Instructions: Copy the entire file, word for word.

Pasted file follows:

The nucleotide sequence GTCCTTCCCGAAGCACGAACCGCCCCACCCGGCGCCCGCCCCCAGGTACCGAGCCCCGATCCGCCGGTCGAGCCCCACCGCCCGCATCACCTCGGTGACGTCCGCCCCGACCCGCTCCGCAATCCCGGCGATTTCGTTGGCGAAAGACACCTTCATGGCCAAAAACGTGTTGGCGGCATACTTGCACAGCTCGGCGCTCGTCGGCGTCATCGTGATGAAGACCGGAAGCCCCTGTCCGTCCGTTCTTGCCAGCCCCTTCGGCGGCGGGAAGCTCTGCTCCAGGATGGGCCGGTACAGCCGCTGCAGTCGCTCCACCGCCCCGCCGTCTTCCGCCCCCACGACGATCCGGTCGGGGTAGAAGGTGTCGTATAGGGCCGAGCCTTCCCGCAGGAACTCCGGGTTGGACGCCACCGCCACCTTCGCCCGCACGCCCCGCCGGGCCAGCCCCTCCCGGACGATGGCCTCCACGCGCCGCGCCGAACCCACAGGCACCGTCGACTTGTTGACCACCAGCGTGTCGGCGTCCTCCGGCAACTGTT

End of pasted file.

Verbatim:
The nucleotide sequence GTCCTTCCCGAAGCACGAACCGCCCCACCCGGCGCCCGCCCCCAGGTACCGAGCCCCGATCCGCCGGTCGAGCCCCACCGCCCGCATCACCTCGGTGACGTCCGCCCCGACCCGCTCCGCAATCCCGGCGATTTCGTTGGCGAAAGACACCTTCATGGCCAAAAACGTGTTGGCGGCATACTTGCACAGCTCGGCGCTCGTCGGCGTCATCGTGATGAAGACCGGAAGCCCCTGTCCGTCCGTTCTTGCCAGCCCCTTCGGCGGCGGGAAGCTCTGCTCCAGGATGGGCCGGTACAGCCGCTGCAGTCGCTCCACCGCCCCGCCGTCTTCCGCCCCCACGACGATCCGGTCGGGGTAGAAGGTGTCGTATAGGGCCGAGCCTTCCCGCAGGAACTCCGGGTTGGACGCCACCGCCACCTTCGCCCGCACGCCCCGCCGGGCCAGCCCCTCCCGGACGATGGCCTCCACGCGCCGCGCCGAACCCACAGGCACCGTCGACTTGTTGACCACCAGCGTGTCGGCGTCCTCCGGCAACTGTT